Category Archives: Attentional teaching

Feeling the Bern of Trump – In My Church

If you only have time to read one thing today (besides this blog), go here and read David Brooks talking about why he misses Obama.

Brooks’ book The Road to Character lists 15 keys at its conclusion.  #3 & 4 are:

  • Pride is the central vice
  • Humility is the central virtue.

Take the current leaders in the Presidential primaries and you’ll see this.

Bernie first, I’ll call him dynamite pride: the unfiltered belief that since the system sucks, we should blow it up.  Literally, “anything is better than this.”

Turning to Trump, I’ll call his nostalgia pride: the unexamined belief that the ‘good ole days’ are where we have to get back to – no matter what.  “Making America great again” can mean so many things and thus doesn’t mean anything.

In my church these two prides show themselves demographically.

  •  The olderlies (my daughter’s word when she was 4) suffer from nostalgia pride.  They want to make this church great again and there’s no hesitation (a la Trump) to harken back to a past memory or time when it was good.Memory
  • The younger crowd who, while committed to church (“I’m here aren’t I?”) want to blow it up – Bernie style.  Invoking “this is stupid” they can’t understand why we keep doing it this way.Dynamite

At 46, I’ve been a charter member of both of these camps – it just depends on when.

Here’s the problem: at root they both suffer from that central vice – pride.  Dynamite can’t hear nostalgia because dynamite only sees one solution – destruction.  Nostalgia can’t hear dynamite because it’s only view of a better church is historical.

If we truly want to follow that Crazy Carpenter, we have to do three things (revolutionary in their own right):

  1. Stop comparing our best to the other’s worst.  Is that my brother or sister in this crazy family or is that an idiot who doesn’t get it?  Family?  Oh, I need to listen to you.  Idiot? I have to shout you down.
  2. Stay in the room with difference.  Am I going to learn something from you?  Yes, but only if you’re different and I stay – and shut up – long enough.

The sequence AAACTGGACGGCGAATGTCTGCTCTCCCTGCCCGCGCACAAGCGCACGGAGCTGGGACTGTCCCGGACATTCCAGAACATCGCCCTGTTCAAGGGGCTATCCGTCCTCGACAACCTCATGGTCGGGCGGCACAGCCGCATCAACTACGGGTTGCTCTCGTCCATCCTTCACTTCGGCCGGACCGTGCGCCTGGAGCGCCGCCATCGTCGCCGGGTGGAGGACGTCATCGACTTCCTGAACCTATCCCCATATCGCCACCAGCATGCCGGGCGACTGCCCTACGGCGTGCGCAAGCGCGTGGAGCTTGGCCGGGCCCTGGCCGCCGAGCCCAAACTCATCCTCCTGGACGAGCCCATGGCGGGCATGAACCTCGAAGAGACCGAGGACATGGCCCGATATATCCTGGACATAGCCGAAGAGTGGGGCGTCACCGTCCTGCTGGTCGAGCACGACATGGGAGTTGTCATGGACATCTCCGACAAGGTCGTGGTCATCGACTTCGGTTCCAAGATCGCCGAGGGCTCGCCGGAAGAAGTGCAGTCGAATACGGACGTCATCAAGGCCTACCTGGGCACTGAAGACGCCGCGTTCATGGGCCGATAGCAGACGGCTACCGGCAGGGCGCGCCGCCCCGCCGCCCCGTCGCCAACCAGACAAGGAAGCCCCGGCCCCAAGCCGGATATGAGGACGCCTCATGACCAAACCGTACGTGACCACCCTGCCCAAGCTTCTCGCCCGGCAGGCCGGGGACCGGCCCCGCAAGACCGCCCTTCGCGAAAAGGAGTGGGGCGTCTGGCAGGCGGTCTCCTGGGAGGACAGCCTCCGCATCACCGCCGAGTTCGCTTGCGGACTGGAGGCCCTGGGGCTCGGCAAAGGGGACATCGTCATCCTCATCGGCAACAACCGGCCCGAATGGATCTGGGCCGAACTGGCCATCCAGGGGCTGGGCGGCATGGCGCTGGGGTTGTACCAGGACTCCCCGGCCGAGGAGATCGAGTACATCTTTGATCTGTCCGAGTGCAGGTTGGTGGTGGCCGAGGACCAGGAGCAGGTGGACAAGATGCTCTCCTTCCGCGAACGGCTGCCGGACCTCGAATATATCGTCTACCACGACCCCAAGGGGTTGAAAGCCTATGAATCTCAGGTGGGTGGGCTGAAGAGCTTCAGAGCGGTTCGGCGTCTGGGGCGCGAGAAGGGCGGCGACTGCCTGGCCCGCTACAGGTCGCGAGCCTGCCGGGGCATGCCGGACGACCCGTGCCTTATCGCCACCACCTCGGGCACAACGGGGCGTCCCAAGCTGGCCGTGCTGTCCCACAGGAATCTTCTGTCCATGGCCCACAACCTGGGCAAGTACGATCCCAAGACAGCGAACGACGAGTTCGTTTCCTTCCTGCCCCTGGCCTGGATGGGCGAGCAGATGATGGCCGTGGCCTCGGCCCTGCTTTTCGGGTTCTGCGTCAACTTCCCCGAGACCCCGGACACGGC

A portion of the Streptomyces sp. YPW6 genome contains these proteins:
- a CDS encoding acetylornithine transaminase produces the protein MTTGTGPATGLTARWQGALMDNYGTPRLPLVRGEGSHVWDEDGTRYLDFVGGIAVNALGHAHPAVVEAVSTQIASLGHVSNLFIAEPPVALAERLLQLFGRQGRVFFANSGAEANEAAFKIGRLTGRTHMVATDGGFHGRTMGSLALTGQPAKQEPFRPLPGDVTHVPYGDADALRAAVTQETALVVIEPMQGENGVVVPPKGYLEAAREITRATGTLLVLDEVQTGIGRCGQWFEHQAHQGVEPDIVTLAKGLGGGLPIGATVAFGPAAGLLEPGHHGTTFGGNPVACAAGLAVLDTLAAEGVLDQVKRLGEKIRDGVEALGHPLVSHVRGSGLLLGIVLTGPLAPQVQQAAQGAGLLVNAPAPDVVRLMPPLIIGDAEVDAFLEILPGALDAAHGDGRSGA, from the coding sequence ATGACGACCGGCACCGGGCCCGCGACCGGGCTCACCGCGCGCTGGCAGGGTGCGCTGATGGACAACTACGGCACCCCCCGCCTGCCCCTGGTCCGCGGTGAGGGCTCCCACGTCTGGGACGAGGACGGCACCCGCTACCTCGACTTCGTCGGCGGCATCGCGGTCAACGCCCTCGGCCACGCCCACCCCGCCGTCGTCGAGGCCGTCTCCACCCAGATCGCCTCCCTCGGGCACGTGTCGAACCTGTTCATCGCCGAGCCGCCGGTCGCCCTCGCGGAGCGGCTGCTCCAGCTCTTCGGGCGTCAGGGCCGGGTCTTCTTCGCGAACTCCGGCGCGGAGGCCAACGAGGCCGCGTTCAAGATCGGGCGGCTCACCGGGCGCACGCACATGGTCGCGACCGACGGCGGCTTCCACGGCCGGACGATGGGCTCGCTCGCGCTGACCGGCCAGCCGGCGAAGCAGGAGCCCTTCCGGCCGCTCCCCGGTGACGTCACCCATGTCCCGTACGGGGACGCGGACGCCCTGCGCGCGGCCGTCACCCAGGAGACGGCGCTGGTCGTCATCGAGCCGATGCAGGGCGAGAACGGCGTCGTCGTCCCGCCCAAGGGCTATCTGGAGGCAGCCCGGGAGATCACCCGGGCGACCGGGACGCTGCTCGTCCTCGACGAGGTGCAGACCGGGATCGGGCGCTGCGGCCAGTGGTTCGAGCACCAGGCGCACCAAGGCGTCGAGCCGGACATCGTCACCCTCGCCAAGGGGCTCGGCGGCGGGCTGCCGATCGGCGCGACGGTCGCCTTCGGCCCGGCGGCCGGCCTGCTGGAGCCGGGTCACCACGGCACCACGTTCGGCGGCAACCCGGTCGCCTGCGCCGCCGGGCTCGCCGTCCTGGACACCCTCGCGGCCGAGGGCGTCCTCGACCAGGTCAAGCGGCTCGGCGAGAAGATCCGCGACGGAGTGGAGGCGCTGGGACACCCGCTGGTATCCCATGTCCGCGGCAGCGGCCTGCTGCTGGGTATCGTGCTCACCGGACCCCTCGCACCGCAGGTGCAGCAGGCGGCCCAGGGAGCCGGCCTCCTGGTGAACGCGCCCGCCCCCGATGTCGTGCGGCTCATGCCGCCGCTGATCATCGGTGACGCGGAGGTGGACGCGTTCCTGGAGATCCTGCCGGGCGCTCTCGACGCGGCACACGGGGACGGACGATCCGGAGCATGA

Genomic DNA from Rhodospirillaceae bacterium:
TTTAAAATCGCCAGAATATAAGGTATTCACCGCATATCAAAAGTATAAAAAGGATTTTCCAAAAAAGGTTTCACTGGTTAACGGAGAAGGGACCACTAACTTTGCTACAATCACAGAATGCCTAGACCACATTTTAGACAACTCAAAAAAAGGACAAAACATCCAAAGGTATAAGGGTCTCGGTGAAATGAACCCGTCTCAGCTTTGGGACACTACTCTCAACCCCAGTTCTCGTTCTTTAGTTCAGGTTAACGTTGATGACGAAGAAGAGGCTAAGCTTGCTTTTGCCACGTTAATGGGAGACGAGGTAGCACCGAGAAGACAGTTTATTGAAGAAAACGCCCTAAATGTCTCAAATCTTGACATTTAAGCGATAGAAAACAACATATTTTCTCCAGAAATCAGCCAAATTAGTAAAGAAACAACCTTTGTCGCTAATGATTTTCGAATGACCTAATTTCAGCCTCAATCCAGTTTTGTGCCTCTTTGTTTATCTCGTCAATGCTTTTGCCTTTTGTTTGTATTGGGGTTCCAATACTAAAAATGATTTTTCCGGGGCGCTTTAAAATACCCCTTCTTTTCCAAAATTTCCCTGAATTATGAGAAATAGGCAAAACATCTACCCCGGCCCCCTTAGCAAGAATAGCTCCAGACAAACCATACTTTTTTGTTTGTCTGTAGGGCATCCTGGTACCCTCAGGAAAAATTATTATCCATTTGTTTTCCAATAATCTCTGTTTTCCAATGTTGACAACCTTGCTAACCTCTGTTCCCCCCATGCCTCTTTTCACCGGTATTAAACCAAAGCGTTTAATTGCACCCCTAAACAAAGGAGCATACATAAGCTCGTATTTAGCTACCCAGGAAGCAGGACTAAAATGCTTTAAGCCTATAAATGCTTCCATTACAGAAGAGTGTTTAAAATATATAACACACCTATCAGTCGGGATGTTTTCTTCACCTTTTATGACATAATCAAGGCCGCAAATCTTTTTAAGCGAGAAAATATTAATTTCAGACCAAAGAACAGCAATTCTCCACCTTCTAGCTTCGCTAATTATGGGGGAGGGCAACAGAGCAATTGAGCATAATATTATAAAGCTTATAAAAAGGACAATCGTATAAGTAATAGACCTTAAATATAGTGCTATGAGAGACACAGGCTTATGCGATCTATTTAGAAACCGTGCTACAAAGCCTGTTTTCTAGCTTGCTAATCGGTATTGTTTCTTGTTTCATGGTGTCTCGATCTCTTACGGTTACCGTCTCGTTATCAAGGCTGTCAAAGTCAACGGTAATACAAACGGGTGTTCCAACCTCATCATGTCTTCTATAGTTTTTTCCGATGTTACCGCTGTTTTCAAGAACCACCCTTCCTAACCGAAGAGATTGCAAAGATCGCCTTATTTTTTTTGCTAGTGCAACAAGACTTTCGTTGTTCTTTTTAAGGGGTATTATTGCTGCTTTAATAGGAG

3. Trust the slow work of God.

Bernie dynamiters are right in that some things really need to change.  Trump nostalgics are right in that there’s 2000 years of hard-won Jesus history that shouldn’t be thrown out.  But both are wrong in what they deny.  Both lack the essential humility to say, “Not my will but yours be done.”  I’m more convinced than ever that the Spirit animates our work and our lives.  But we have to grow up – every day.  If we’re not willing to grow, why are we following that Crazy Carpenter?  Why does it matter?

Develop or Use

Imagine this: You get up and go to work.  When you arrive,

  • the doorman swings a 2×4 at your knees.Doorman
  • If you dodge him, then your assistant plunks down a dozen donuts on your desk as you sit down.
  • After sitting, said assistant straps you into your office chair with a time-lock of 8 hours on the belt.  You’re not to move until this afternoon.  (No it doesn’t matter if you need the bathroom, sorry).

Here’s my question: How long would you work there?

As Tom Haberstroh shows in this ESPN Magazine article,

Basketball-19

this is what the NBA is doing to its players.  The league is literally killing its players – not as overtly as the 2×4 wielding door-man, but relentlessly, drip by drip, over-scheduling.  NBA teams play 82 regular season games in about 160ish days.  If spread evenly that’d work out to an alternating sequence of game-day/rest-day.  But that’s not how the schedule works.

It looks a lot more – as Tom shows – like:

  • Monday – flight to Portland, play, flight to Utah
  • Tuesday – play Utah, flight to San Antonio
  • Wednesday – play San Antonio, fly home.

Combine the relentless physical pounding of an NBA game with the airline miles (54000 in the NBA v. 29000 in MLB) and you have players getting hurt in major numbers.

Here’s the take-away: The NBA is using its players.  In fact, it’s using them up.  What if the NBA developed them instead?  What if it developed a schedule that allowed players to get better as the season (or seasons) went along?

In your organization are you the NBA or the NBA?  Simply put, are you developing or using your people?

How do you know?  Simple, ask them.  NBA players are telling the league they’re getting used, but the NBA doesn’t seem to be listening.  Are you?